I think the big thing is avoiding the massive money mistakes that get people in trouble.
The best thing is just making this a habit.
MintLife: It gets hard to keep saying to the kids, “It’s not in the budget. It’s not in the budget,” especially when they see what all their friends do and the things they have.
What do you say to parents who tell you that they feel this pain?
Cruze: When you have to tell your kids “no” a lot it’s actually really a healthy thing because you’re teaching them boundaries.
You’re teaching them limits, that money is finite, that once it’s gone it’s gone.
So you’re saying, “Hey, kids, Mom and Dad are doing the best we can and we’re allocating our money to what’s important and what’s a priority right now. We may make sacrifices now for a future benefit so hopefully in the future we can do some fun stuff.”
But a big thing when they say “so and so has this and so and so has that,” the deeper issue is teaching your kids “don’t let your stuff identify you” because they are growing up in a culture with social media and reality TV where things are being thrown in their face 24/7.
Being able to explain to them and walk them through this process of it’s okay to have nice stuff but don’t let your nice stuff own you, don’t let it have you.
That’s where you can start talking about identity, you can start talking about contentment.
MintLife: In the chapter about contentment Dave Ramsey wrote “Discontentment is a socially accepted drug problem in this culture.”
Can you explain what that means to you and what families can do?
Cruze: It’s a dangerous place to be, this idea of discontentment, if you’re never satisfied with where you are in life.
Contentment is not laziness or lack of ambition – you still teach your kids to go out and win and be ambitious but it is kind of a spiritual exercise to be content.
When you’re discontent it’s overwhelming, it’s addictive to just think that stuff is going to make you happy and it’s really a sad, empty life that a lot of people lead.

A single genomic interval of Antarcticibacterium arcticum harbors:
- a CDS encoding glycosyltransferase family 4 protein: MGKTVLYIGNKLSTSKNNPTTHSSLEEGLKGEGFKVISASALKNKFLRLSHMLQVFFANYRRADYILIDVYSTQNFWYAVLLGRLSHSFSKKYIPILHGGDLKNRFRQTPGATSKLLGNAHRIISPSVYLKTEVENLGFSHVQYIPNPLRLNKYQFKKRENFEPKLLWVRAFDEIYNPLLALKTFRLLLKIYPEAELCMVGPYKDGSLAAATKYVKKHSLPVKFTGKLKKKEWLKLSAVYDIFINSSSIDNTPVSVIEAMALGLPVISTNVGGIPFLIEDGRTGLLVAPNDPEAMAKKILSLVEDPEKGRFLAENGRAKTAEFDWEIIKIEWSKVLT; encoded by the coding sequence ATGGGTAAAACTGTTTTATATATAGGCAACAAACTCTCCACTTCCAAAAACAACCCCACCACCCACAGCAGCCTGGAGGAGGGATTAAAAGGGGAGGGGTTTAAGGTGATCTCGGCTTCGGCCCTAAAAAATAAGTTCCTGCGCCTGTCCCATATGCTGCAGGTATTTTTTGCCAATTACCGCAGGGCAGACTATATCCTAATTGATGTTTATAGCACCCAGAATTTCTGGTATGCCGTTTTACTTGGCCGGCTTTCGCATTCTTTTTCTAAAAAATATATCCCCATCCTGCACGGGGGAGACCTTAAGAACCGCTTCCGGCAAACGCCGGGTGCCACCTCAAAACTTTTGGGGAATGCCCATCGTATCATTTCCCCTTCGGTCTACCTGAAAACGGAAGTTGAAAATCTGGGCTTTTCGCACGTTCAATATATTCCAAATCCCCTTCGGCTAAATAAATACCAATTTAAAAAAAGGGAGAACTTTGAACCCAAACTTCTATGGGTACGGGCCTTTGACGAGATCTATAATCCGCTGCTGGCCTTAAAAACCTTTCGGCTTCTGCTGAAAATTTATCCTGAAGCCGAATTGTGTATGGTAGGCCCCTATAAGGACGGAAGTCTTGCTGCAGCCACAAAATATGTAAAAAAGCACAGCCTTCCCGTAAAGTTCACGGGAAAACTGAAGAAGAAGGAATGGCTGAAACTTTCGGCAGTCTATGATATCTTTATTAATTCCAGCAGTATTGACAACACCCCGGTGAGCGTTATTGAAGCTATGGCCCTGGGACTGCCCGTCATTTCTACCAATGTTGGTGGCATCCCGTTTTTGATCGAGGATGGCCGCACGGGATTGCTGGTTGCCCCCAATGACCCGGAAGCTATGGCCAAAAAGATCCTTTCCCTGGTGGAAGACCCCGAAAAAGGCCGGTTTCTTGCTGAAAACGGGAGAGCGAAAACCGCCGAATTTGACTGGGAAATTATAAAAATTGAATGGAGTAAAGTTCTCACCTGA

That’s how they live. They’re playing that out all over the Internet and TV, so your kids are being faced with it, literally, every day.
It’s probably the hardest for this generation coming up.
They’re probably in one of the most difficult spots, I think, to combat materialism and discontentment because, again, everything’s so accessible and they can have anything when they want it because of iPhones and all the above.
So, it’s teaching them to slow down and have patience to buy things and know that other stuff is not going to fulfill them.
That’s a hard avenue and an uphill climb for a parent for sure.
MintLife: What about the parents who pick up this book and get that horrible sinking feeling when they realize they’ve been doing it all wrong?
Do you hand them The Total Money Makeover or do you start somewhere else?
Cruze: If they said, “I have no idea where to begin,” I think Total Money Makeover would be it because it walks you through all the baby steps and gets you on track.
With parents that I’m meeting that are saying these things, I end it with encouragement always, to tell them no matter how bad you messed up with money I came from a family that filed bankruptcy.
Like literally, the worst of the worst.
So no matter what mistakes you’ve made as a parent your kids are your do-over, they’re your clean slate and you can start this today no matter if you have a million dollars in debt or a million dollars in the bank.
No matter where you are financially you can start today not only changing your own personal finances but also helping your children, and that’s what changes family trees.
Editor’s note: This interview was edited for length.
Kim Tracy Prince is a Los Angeles-based writer who has a husband, two little boys, and an obsession with spreadsheets.